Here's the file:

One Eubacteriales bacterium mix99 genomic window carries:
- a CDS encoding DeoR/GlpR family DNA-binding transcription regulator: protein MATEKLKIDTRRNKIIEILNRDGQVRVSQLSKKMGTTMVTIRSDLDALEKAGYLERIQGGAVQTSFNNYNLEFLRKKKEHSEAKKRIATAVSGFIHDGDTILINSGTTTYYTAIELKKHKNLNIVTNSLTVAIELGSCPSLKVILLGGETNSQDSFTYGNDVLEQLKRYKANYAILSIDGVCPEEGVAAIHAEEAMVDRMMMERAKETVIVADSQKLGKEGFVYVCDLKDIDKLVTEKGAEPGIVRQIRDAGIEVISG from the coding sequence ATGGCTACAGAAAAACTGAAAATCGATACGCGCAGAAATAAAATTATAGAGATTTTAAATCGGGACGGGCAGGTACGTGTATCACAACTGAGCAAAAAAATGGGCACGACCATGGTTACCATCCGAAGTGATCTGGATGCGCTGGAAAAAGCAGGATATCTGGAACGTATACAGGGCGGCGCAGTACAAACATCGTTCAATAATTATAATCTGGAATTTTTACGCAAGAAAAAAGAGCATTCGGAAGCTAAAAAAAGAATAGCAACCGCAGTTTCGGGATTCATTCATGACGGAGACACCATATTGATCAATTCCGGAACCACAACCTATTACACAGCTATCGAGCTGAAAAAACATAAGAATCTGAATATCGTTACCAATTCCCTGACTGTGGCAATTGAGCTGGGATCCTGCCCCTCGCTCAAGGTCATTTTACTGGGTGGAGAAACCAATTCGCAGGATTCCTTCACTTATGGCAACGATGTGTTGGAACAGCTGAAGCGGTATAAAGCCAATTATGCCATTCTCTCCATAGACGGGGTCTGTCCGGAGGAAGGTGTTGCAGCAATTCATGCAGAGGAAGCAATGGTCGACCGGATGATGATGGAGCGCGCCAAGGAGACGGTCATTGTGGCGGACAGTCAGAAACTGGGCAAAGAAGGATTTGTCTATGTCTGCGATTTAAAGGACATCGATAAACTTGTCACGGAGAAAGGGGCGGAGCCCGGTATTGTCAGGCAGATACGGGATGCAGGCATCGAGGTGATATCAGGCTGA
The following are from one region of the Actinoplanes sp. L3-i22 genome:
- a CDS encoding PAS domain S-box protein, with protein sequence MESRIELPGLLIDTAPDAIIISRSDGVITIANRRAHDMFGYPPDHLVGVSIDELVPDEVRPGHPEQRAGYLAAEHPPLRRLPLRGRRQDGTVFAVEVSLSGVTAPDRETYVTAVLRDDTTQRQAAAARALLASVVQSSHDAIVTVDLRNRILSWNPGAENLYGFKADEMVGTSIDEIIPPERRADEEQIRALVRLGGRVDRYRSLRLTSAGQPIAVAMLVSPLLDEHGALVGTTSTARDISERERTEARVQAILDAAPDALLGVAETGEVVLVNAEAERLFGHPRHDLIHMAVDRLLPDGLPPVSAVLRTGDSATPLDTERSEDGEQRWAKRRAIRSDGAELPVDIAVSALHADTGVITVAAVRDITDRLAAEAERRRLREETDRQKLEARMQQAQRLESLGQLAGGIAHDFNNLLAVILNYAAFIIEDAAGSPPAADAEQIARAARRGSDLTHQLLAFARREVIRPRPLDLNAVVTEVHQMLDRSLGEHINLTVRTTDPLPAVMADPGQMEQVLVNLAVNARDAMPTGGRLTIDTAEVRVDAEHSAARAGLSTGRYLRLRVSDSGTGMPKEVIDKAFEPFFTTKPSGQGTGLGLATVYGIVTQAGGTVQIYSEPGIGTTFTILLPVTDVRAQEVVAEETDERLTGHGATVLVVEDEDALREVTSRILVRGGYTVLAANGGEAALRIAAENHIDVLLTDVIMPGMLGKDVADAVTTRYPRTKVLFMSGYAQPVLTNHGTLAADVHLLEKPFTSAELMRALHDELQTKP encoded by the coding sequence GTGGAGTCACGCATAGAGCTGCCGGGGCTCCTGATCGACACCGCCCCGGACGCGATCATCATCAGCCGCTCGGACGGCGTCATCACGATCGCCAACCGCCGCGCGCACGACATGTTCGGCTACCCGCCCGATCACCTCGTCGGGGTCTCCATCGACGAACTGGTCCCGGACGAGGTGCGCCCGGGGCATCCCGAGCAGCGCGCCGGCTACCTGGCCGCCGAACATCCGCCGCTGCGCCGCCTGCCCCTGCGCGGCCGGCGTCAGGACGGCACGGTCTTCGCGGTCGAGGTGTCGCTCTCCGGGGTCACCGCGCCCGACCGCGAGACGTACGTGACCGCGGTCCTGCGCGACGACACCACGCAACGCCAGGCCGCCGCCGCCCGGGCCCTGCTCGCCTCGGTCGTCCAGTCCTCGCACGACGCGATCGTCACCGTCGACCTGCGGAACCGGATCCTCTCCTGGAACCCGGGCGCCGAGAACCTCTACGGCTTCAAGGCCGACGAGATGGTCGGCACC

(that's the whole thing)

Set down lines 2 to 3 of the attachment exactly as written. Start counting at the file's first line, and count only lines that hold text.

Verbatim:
- a CDS encoding DeoR/GlpR family DNA-binding transcription regulator: protein MATEKLKIDTRRNKIIEILNRDGQVRVSQLSKKMGTTMVTIRSDLDALEKAGYLERIQGGAVQTSFNNYNLEFLRKKKEHSEAKKRIATAVSGFIHDGDTILINSGTTTYYTAIELKKHKNLNIVTNSLTVAIELGSCPSLKVILLGGETNSQDSFTYGNDVLEQLKRYKANYAILSIDGVCPEEGVAAIHAEEAMVDRMMMERAKETVIVADSQKLGKEGFVYVCDLKDIDKLVTEKGAEPGIVRQIRDAGIEVISG from the coding sequence ATGGCTACAGAAAAACTGAAAATCGATACGCGCAGAAATAAAATTATAGAGATTTTAAATCGGGACGGGCAGGTACGTGTATCACAACTGAGCAAAAAAATGGGCACGACCATGGTTACCATCCGAAGTGATCTGGATGCGCTGGAAAAAGCAGGATATCTGGAACGTATACAGGGCGGCGCAGTACAAACATCGTTCAATAATTATAATCTGGAATTTTTACGCAAGAAAAAAGAGCATTCGGAAGCTAAAAAAAGAATAGCAACCGCAGTTTCGGGATTCATTCATGACGGAGACACCATATTGATCAATTCCGGAACCACAACCTATTACACAGCTATCGAGCTGAAAAAACATAAGAATCTGAATATCGTTACCAATTCCCTGACTGTGGCAATTGAGCTGGGATCCTGCCCCTCGCTCAAGGTCATTTTACTGGGTGGAGAAACCAATTCGCAGGATTCCTTCACTTATGGCAACGATGTGTTGGAACAGCTGAAGCGGTATAAAGCCAATTATGCCATTCTCTCCATAGACGGGGTCTGTCCGGAGGAAGGTGTTGCAGCAATTCATGCAGAGGAAGCAATGGTCGACCGGATGATGATGGAGCGCGCCAAGGAGACGGTCATTGTGGCGGACAGTCAGAAACTGGGCAAAGAAGGATTTGTCTATGTCTGCGATTTAAAGGACATCGATAAACTTGTCACGGAGAAAGGGGCGGAGCCCGGTATTGTCAGGCAGATACGGGATGCAGGCATCGAGGTGATATCAGGCTGA
The following are from one region of the Actinoplanes sp. L3-i22 genome: